It's important for us not to, as much as possible, not to have people talk about what happened until they talk to the investigators. It's keeping them as calm as possible, just talking about breathing techniques. They were from all different walks of life. You have people that were working in the Dunkin Donuts, in the Pot Belly, and you had business executives. From all walks of life, all different people that were experiencing this all at the same time but through different lenses. There was a gentleman that didn't talk a lot, but he was real comforting to some of the other ladies. As people were leaving, he took the time to chat with me about how he was feeling. How it took him by surprise and how he had never thought he would experience something like that and how he was feeling bad that he wasn't able to save a friend of his that he was there with that day.
The first bus load brought 35 civilians, filling the sixth-floor roll call room. The room emptied out and then filled again two more times.
Rumsey and Newman lost track of how many people they talked to that day over nearly eight hours.
In the back of my mind, I'm thinking everybody in this room is important because they're going to have the answers for these victims' families.
Rumsey's instinct was to go to the crime scene. She was hopeful that everyone impacted by the shooting had visited with her and Newman that day but found out later that wasn't the case.
In the days that followed, we had a whole team down here from Pot Belly.
It's difficult for some people to understand how lasting that kind of trauma can be and the different impacts it can have, Rumsey said.
Most of the time after the funeral is over and people go back to work, they expect you to pick up and go back to work. And some people don't understand it's not that easy for you to do. There were people that day whose jobs didn't open back up – Dunkin was closed for an entire week. Regular working folks lost salaries that week. With a Victims of Crime grant, we were able to assist some people paying rent.
Recovering from the physical wounds has been more straightforward.
Sarver remembers finally realizing the extent of his injuries once he made it to the loading dock with Newcomer.
I could tell I had pain in the front and the back. The bullet went completely through me. He shot me in the back around the spleen area. It barely missed my lungs so I was kind of lucky in that respect where, I mean, not that I wanted to lose my spleen, but it wasn't a fatal shot at that point.
An ambulance transported Sarver to UC Medical Center.
They did some MRIs on me and told me that I had internal injuries, obviously, and that my spleen was ruptured and they were going to have to do emergency surgery to remove my spleen. Within 10 to 15 minutes of arriving to the hospital, I was in emergency surgery.
Austin remembers her trip in the ambulance as "a wild ride."
I remember bouncing all over the place, but I know they wanted to save me so do whatever you need to save me. A-OK with me. I didn't actually have surgery until the next day because I was so stable that they could wait to operate on my right arm. I was shot 12 times, and the first several hours were spent exploring my body, where are they, let's make sure we assess every entry point, every exit point. And that's where things start to get real blurry for me. I remember for sure asking every person I encountered, am I going to live? I have a five and a seven year old, and I need to be their mother. And everybody said, "You're doing great. Just keep doing what you're doing." That was frustrating. I wanted them to tell me. But they wouldn't. At some point I got comfortable enough, probably with pain medication, to let go and think, "I'm going to survive." I don't know if I did that after I heard, "You've been shot 12 times, but not one hit a major organ or artery." Not sure exactly of the sequence. But I remember just finally releasing myself into a well needed nap.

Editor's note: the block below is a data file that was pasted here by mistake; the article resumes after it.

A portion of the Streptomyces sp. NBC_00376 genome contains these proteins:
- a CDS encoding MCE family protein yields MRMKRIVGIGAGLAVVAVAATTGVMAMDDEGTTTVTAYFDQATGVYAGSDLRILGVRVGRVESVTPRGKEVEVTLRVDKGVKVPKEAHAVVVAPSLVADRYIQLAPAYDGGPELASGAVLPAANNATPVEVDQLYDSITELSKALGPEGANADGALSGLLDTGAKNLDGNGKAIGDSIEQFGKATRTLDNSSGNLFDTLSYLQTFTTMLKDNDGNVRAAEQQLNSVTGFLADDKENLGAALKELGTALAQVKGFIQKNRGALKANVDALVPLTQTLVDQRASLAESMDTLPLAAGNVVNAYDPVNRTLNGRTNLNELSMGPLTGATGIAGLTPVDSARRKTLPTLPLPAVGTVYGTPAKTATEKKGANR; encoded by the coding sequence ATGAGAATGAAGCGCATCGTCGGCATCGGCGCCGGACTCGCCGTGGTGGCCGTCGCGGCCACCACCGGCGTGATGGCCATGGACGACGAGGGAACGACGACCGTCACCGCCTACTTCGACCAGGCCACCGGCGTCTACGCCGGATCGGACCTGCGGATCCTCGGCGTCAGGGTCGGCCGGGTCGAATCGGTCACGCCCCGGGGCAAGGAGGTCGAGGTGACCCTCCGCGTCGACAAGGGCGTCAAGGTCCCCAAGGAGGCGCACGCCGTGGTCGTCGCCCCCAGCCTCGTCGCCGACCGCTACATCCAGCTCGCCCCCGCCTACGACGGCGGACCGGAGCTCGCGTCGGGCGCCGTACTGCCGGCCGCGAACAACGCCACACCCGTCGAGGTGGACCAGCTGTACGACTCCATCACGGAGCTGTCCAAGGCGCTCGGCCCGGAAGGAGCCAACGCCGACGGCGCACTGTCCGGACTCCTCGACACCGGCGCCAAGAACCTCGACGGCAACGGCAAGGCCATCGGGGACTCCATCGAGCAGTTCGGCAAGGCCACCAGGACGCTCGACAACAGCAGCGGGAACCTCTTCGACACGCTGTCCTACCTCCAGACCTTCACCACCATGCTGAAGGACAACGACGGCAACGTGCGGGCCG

Sarver had recovered enough physically to return to work part-time in January and full-time earlier this year.
He still has PTSD from the shooting, which surprises him a bit. Loud noises startle him more easily, and he doesn't like to have people behind him at church or the movies or anywhere when he's out in public.
The first time he returned to Fifth Third Center was a Sunday. He got a colleague to let him in when the building was closed and quiet so he could see how it affected him. He decided he could go back.
I looked at it like the shooting changed my life forever, but why should I go find another job because of it? I look at it as kind of fighting back the evil. Just go return and not let it change my life any more than it has. Fighting back in a sense. Maybe I'm kind of stubborn. I don't know.
Austin had multiple surgeries to repair damage to her arms and continues to do follow-up physical therapy.
She decided to leave her job in Fifth Third in May so she could focus full-time on her Whitney/Strong foundation.
I have been shot 12 times, and I can walk, and I can do nearly everything that I did before. It just doesn't make any sense, which is why I do Whitney/Strong. I will never make sense of it. So if you cannot make sense of it, then what do you do when you've been given a huge, massive gift, you have to pay it forward. And that's what Whitney/Strong is for me. It is paying it forward, doing everything that I can to ensure that people are not in this same position, whether it's a mass shooting, whether it's domestic violence, accidental death, street violence, I don't care what it is.
Austin continues to get regular psychological counseling and encourages other survivors to do the same.
I spend a good amount of time thinking about the number of people who were involved on September 6 that I just don't know, that weren't physically wounded but were emotionally wounded. I think about the people that were piled on top of each other behind the Dunkin Donuts counter, I think about the businessmen and women that were in their offices in the many towers that surround the Fifth Third tower. It doesn't matter if you were shot or not, you were impacted forever by that moment. And I don't know how many of those people give themselves the grace and the permission to get the therapy that they need to get better and to heal after that situation.